Isa 14:12-15; 2Tim 3:1-5; 2Tim 2:15,24; 1Cor 2:1-5; Jer 9:23-24; 1Cor 1:26-31
ROMANS-123-100728 - length: 55:34 - taught on Jul, 28 2010
July 28, 2010
The Doctrine of Spiritual Gifts
Point 1: Setting the scene for Paul’s teaching on the Spiritual Gifts.
The most extensive treatment of the subject of spiritual gifts is found in Paul’s first letter to the Corinthians, chapters 12 through 14.
Corinth was probably the largest city in Greece at the time Paul wrote his letter. It had a population of over half a million people.
Corinth was at a natural crossroads for both land and sea travel.
It was famous as a sports town, and a trading center.
There was a strong connection between, eating, drinking, worship of idols, and sex.
Corinth had a well-deserved reputation for immorality.
In 44 BC, Julius Caesar decides to establish a Roman colony on the site.
The Romans took their poor, former slaves, and their military veterans and “encouraged” them to resettle in colonial cities like Corinth.
One ancient writer referred to the early Corinthian settlers as “those often sold, unstable or disreputable slaves.”
America is the land peopled largely by the descendants of the discarded, the poor, and the slaves. Many of us “came from nothing” as well.
When you “come from nothing”, very often there is this drive inside to prove yourself, and then afterwards to show the world that you have made it.
When Paul came to Corinth to preach the Gospel of Jesus Christ, the city teemed with commerce as the vital link between Rome and its eastern provinces.
The city also hosted an important athletic event called the Isthmian games. This was something like the Olympics or the World Cup today.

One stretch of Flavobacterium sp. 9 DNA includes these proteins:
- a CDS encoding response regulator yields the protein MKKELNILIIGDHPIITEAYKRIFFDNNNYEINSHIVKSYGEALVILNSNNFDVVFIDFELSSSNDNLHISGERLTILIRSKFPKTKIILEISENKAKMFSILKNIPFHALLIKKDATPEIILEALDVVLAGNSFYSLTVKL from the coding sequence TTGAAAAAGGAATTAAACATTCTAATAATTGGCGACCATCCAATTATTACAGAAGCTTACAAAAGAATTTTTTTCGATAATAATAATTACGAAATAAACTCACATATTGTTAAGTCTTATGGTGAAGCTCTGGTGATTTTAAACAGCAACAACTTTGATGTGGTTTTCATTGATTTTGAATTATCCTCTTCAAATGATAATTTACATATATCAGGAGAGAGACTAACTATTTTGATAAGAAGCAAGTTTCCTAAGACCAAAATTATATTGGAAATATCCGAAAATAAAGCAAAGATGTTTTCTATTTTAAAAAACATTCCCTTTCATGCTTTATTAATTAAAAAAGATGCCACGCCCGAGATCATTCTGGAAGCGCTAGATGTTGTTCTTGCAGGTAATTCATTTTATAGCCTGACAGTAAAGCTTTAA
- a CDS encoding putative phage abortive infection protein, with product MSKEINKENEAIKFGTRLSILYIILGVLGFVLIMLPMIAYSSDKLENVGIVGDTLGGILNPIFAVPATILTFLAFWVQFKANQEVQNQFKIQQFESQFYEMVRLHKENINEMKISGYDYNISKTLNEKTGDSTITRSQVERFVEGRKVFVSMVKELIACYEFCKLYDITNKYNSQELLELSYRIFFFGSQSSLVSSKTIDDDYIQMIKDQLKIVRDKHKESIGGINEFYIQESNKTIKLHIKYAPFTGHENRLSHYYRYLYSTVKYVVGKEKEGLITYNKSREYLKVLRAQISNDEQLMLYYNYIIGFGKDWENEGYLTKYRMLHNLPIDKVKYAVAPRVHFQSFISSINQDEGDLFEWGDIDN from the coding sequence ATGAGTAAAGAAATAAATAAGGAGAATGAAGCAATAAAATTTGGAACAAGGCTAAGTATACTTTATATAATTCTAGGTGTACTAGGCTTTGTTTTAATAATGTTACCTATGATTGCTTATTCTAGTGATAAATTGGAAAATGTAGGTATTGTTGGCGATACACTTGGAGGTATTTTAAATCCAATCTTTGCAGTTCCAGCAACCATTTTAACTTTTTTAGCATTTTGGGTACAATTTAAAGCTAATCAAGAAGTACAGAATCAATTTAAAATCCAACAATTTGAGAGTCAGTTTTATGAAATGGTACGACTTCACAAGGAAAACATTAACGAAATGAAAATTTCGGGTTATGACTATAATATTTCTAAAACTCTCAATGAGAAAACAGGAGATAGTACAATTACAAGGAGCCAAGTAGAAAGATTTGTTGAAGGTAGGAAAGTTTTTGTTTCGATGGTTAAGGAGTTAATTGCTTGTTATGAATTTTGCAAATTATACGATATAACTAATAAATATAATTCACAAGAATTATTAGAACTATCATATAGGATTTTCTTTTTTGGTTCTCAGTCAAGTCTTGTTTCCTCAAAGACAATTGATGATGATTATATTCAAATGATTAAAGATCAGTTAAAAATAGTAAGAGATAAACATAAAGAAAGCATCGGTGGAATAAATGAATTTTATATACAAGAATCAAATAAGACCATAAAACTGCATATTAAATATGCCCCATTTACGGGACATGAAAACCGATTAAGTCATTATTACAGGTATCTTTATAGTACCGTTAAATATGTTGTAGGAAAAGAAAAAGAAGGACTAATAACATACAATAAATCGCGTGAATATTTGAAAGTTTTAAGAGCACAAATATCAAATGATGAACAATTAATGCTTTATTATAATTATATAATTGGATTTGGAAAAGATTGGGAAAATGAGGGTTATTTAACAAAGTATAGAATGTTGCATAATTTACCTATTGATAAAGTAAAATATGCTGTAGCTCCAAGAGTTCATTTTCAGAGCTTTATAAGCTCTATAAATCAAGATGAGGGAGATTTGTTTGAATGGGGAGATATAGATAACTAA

Between the reigns of Augustus and Nero (the time of the life of Christ and the missionary journeys of Paul), there was a building boom in Corinth, so that it became “arguably the most dazzling and modern of Greek cities”.
The city was transformed from ruin to riches.
Many inhabitants were so affluent that “wealth and ostentatious display became the hallmark of Corinth”.
the vulgar display of wealth.
Pretentious display meant to impress others.
A display intended to excite admiration or applause.
Under the category of historical trends, we are in the last days, 2TI 3:1-5.
alazon = boaster, “one who makes more of himself than reality justifies”, or “promises more than he can perform”, often used in the ancient world to describe orators, philosophers, doctors, cooks, and officials.
a person who in every breath is talking about himself.
(courtesy of Pastor R.B. Thieme Jr.)
The word is derived from the description of a vagabond, someone who wanders about the country, an impostor. (Vine)
In ancient times it referred to a quack doctor, a charlatan who at each of his stops tried to trick the people into believing his claims of “curing power” and “healing abilities”.
One of the biggest problems that authentic preachers of the word of God have are the counterfeits, the fakes, that have preceded them.
What about you? What do you look for in a teacher of the word of God?
preach the word; be ready in season and out of season; reprove, rebuke, exhort, with great patience and instruction.
So our situation really is not all that different from the situation of the Corinthian church in the first century, 2TI 3:1-5.
The ills of Corinth had crept into the church at Corinth.
What is the mind of Christ on the matter of boasting?